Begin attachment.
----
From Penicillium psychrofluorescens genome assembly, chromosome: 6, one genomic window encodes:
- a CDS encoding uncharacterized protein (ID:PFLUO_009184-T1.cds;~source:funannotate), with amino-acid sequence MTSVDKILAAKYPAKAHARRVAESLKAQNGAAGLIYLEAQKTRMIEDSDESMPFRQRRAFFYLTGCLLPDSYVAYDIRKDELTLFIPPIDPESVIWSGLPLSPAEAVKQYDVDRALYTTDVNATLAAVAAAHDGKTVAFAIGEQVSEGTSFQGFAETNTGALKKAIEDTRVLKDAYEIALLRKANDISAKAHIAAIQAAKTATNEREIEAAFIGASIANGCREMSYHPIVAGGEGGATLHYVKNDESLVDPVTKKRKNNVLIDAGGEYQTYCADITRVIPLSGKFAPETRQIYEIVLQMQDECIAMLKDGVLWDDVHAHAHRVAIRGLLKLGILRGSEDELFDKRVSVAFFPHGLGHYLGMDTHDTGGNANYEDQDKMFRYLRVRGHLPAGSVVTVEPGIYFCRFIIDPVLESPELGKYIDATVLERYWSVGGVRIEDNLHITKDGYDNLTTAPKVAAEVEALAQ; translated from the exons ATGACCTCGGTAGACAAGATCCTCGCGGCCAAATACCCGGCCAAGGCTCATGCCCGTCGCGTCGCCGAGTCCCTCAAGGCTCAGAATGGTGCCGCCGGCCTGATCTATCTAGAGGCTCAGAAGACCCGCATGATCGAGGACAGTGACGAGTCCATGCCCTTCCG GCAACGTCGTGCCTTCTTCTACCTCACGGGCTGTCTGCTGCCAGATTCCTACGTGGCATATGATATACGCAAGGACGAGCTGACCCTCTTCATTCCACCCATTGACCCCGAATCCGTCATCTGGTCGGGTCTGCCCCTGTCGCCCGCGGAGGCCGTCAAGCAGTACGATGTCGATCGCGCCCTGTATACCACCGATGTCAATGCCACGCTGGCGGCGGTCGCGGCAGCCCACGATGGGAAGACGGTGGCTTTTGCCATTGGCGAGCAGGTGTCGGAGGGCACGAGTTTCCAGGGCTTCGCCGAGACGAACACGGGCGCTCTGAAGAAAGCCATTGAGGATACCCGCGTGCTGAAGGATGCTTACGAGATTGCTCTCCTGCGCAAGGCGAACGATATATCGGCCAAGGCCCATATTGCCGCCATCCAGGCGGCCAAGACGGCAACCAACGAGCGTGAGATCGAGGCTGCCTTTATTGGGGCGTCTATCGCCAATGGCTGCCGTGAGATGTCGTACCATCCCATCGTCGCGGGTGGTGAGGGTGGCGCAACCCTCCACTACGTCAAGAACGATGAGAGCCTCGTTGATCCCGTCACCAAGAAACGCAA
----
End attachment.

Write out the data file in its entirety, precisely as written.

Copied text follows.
From Penicillium psychrofluorescens genome assembly, chromosome: 6, one genomic window encodes:
- a CDS encoding uncharacterized protein (ID:PFLUO_009184-T1.cds;~source:funannotate), with amino-acid sequence MTSVDKILAAKYPAKAHARRVAESLKAQNGAAGLIYLEAQKTRMIEDSDESMPFRQRRAFFYLTGCLLPDSYVAYDIRKDELTLFIPPIDPESVIWSGLPLSPAEAVKQYDVDRALYTTDVNATLAAVAAAHDGKTVAFAIGEQVSEGTSFQGFAETNTGALKKAIEDTRVLKDAYEIALLRKANDISAKAHIAAIQAAKTATNEREIEAAFIGASIANGCREMSYHPIVAGGEGGATLHYVKNDESLVDPVTKKRKNNVLIDAGGEYQTYCADITRVIPLSGKFAPETRQIYEIVLQMQDECIAMLKDGVLWDDVHAHAHRVAIRGLLKLGILRGSEDELFDKRVSVAFFPHGLGHYLGMDTHDTGGNANYEDQDKMFRYLRVRGHLPAGSVVTVEPGIYFCRFIIDPVLESPELGKYIDATVLERYWSVGGVRIEDNLHITKDGYDNLTTAPKVAAEVEALAQ; translated from the exons ATGACCTCGGTAGACAAGATCCTCGCGGCCAAATACCCGGCCAAGGCTCATGCCCGTCGCGTCGCCGAGTCCCTCAAGGCTCAGAATGGTGCCGCCGGCCTGATCTATCTAGAGGCTCAGAAGACCCGCATGATCGAGGACAGTGACGAGTCCATGCCCTTCCG GCAACGTCGTGCCTTCTTCTACCTCACGGGCTGTCTGCTGCCAGATTCCTACGTGGCATATGATATACGCAAGGACGAGCTGACCCTCTTCATTCCACCCATTGACCCCGAATCCGTCATCTGGTCGGGTCTGCCCCTGTCGCCCGCGGAGGCCGTCAAGCAGTACGATGTCGATCGCGCCCTGTATACCACCGATGTCAATGCCACGCTGGCGGCGGTCGCGGCAGCCCACGATGGGAAGACGGTGGCTTTTGCCATTGGCGAGCAGGTGTCGGAGGGCACGAGTTTCCAGGGCTTCGCCGAGACGAACACGGGCGCTCTGAAGAAAGCCATTGAGGATACCCGCGTGCTGAAGGATGCTTACGAGATTGCTCTCCTGCGCAAGGCGAACGATATATCGGCCAAGGCCCATATTGCCGCCATCCAGGCGGCCAAGACGGCAACCAACGAGCGTGAGATCGAGGCTGCCTTTATTGGGGCGTCTATCGCCAATGGCTGCCGTGAGATGTCGTACCATCCCATCGTCGCGGGTGGTGAGGGTGGCGCAACCCTCCACTACGTCAAGAACGATGAGAGCCTCGTTGATCCCGTCACCAAGAAACGCAA